OXBRIDGE colleges are unlikely to hold on to the full college fee, worth a total Pounds 35 million a year, once a government review is completed this autumn.
But they are confident they will be able to keep enough of the money to maintain the college fees system, perhaps on condition they can prove they earn it.
The Higher Education Funding Council for England will decide its position on the issue next week.
All is still to play for until that meeting, when board members may decide to present ministers with a number of options rather than a clear decision.
The funding council has been looking for proof from Oxford and Cambridge that they deserve extra money because their quality of teaching and their costs are higher than at other universities.
Brian Fender, HEFCE chief executive, said Oxford and Cambridge already do well out of the block grant.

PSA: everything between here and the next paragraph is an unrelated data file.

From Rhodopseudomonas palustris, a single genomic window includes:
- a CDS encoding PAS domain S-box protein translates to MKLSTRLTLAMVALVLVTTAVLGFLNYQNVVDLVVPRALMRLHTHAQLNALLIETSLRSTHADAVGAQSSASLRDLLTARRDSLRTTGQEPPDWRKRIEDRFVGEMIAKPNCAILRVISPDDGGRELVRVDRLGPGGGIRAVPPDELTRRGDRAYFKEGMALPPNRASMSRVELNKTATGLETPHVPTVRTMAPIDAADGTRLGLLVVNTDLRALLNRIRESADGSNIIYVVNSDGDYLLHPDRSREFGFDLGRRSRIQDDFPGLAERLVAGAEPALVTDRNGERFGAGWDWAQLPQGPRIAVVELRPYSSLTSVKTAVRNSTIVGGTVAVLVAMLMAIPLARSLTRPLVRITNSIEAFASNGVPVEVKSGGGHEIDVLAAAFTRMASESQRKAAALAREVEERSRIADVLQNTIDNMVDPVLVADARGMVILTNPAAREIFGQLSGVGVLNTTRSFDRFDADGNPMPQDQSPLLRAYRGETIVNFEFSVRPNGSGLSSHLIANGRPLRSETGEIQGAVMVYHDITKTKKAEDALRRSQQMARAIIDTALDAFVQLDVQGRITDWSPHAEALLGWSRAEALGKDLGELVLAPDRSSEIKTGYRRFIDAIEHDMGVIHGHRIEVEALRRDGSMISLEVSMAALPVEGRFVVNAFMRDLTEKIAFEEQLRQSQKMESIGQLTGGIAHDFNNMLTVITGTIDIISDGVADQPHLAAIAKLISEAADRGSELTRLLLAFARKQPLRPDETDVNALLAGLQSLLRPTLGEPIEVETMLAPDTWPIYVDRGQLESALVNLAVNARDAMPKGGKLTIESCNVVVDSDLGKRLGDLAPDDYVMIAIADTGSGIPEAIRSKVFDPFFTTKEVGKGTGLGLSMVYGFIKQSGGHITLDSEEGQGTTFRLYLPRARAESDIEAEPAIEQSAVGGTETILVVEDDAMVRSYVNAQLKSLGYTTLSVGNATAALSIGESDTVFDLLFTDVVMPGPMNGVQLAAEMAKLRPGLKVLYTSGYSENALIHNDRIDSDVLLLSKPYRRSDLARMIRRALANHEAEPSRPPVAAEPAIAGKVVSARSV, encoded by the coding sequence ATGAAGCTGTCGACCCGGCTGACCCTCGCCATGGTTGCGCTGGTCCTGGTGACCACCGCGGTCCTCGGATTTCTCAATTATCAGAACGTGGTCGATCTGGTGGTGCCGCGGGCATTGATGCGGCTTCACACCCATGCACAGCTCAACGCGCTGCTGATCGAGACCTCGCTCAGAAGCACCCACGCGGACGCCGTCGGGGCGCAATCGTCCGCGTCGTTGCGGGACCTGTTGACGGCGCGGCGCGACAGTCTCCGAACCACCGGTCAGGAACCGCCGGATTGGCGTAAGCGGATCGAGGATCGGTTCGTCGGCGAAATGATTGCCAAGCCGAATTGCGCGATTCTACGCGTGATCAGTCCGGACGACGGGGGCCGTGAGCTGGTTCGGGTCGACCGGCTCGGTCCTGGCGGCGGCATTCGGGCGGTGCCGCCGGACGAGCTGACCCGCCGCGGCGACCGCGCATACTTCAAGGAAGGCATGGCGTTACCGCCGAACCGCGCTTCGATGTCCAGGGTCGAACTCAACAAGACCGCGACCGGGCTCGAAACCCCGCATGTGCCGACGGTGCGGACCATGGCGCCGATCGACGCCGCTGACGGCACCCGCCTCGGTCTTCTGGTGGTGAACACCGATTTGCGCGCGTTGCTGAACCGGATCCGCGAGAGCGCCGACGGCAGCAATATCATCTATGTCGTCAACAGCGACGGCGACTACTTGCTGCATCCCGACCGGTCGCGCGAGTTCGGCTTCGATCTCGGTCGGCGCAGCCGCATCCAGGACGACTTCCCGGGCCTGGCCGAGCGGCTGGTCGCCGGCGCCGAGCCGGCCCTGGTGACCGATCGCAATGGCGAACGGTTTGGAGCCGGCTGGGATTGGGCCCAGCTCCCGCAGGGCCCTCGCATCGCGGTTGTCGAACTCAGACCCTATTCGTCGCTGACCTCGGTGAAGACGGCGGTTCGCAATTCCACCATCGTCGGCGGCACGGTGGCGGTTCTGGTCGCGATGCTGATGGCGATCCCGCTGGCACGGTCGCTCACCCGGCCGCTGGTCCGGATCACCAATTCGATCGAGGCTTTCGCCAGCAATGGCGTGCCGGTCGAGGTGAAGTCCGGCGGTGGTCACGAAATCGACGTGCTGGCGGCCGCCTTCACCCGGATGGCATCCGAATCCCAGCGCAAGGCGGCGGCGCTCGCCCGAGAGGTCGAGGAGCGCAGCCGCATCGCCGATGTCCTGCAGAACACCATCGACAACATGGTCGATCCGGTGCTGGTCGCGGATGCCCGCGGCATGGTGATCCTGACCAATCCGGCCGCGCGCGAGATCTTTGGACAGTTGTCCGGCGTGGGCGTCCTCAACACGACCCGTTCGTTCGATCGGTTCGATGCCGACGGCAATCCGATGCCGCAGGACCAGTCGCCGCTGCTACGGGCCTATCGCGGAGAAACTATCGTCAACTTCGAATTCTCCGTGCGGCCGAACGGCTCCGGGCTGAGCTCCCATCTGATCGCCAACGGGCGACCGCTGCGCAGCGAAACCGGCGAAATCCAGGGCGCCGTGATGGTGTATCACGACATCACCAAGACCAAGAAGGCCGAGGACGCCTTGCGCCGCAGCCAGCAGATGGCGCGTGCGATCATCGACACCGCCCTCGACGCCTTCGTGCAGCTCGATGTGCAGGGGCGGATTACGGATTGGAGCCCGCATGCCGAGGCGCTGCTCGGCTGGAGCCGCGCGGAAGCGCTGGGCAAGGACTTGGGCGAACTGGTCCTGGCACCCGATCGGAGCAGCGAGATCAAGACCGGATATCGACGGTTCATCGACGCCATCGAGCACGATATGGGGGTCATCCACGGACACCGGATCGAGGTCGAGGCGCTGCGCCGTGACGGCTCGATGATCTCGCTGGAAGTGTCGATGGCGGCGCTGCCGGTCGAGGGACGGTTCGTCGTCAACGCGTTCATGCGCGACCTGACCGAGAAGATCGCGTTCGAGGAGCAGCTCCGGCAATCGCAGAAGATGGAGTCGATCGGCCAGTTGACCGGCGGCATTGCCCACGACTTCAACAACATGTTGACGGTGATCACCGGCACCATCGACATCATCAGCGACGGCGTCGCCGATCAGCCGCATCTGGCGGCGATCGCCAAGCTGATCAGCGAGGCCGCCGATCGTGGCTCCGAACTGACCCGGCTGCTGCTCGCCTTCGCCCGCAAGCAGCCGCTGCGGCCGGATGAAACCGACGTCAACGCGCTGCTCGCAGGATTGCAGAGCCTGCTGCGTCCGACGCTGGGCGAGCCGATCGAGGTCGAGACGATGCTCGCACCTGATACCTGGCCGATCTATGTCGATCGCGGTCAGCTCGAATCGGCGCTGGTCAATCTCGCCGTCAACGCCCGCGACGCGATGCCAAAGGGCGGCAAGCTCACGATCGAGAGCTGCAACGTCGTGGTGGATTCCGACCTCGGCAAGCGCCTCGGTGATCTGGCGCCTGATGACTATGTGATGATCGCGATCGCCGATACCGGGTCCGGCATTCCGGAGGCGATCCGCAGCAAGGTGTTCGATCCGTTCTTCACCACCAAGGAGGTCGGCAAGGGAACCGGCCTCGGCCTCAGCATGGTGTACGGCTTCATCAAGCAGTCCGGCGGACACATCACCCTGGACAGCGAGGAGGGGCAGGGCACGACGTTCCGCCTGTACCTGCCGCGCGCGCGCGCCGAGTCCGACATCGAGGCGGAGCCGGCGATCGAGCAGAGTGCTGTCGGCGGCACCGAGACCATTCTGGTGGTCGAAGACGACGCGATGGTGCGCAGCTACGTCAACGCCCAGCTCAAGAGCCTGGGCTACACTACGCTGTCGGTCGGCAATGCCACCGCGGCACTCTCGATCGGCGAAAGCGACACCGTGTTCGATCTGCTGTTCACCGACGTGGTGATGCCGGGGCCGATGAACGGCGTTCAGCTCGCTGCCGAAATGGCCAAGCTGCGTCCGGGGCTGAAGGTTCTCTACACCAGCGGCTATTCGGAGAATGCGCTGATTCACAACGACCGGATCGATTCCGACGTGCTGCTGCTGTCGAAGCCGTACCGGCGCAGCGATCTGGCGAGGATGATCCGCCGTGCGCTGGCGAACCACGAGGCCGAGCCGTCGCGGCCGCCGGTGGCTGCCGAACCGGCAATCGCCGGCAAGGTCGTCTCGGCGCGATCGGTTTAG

College heads say they have presented clear evidence that they provide special quality, but many are expecting more pressure to improve access for state school pupils.
Education ministers are known to be unhappy with the idea that Oxbridge should have more privileges than universities with more poorer students.
Margaret Hodge, a member of the education and employment select committee, who met Oxbridge students last week, said extra money for colleges was an anomaly.
"We are trying to work with a lot of universities and further education colleges that have run out of money. The onus is on Oxbridge to find ways of revising their ways of working," she said.